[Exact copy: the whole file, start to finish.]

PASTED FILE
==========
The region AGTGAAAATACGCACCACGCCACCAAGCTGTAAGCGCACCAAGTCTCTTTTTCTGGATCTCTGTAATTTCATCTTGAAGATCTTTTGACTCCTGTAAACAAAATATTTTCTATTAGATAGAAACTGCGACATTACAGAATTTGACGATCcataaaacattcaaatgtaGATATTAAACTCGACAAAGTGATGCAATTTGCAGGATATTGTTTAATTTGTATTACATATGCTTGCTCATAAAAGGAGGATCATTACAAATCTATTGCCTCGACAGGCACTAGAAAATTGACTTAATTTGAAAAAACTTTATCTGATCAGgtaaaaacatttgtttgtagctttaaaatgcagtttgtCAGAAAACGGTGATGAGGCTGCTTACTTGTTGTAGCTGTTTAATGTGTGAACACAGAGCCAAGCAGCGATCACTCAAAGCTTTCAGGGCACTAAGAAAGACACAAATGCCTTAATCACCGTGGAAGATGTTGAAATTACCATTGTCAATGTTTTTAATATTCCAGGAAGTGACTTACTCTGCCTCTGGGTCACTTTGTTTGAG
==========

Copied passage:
The region AGTGAAAATACGCACCACGCCACCAAGCTGTAAGCGCACCAAGTCTCTTTTTCTGGATCTCTGTAATTTCATCTTGAAGATCTTTTGACTCCTGTAAACAAAATATTTTCTATTAGATAGAAACTGCGACATTACAGAATTTGACGATCcataaaacattcaaatgtaGATATTAAACTCGACAAAGTGATGCAATTTGCAGGATATTGTTTAATTTGTATTACATATGCTTGCTCATAAAAGGAGGATCATTACAAATCTATTGCCTCGACAGGCACTAGAAAATTGACTTAATTTGAAAAAACTTTATCTGATCAGgtaaaaacatttgtttgtagctttaaaatgcagtttgtCAGAAAACGGTGATGAGGCTGCTTACTTGTTGTAGCTGTTTAATGTGTGAACACAGAGCCAAGCAGCGATCACTCAAAGCTTTCAGGGCACTAAGAAAGACACAAATGCCTTAATCACCGTGGAAGATGTTGAAATTACCATTGTCAATGTTTTTAATATTCCAGGAAGTGACTTACTCTGCCTCTGGGTCACTTTGTTTGAG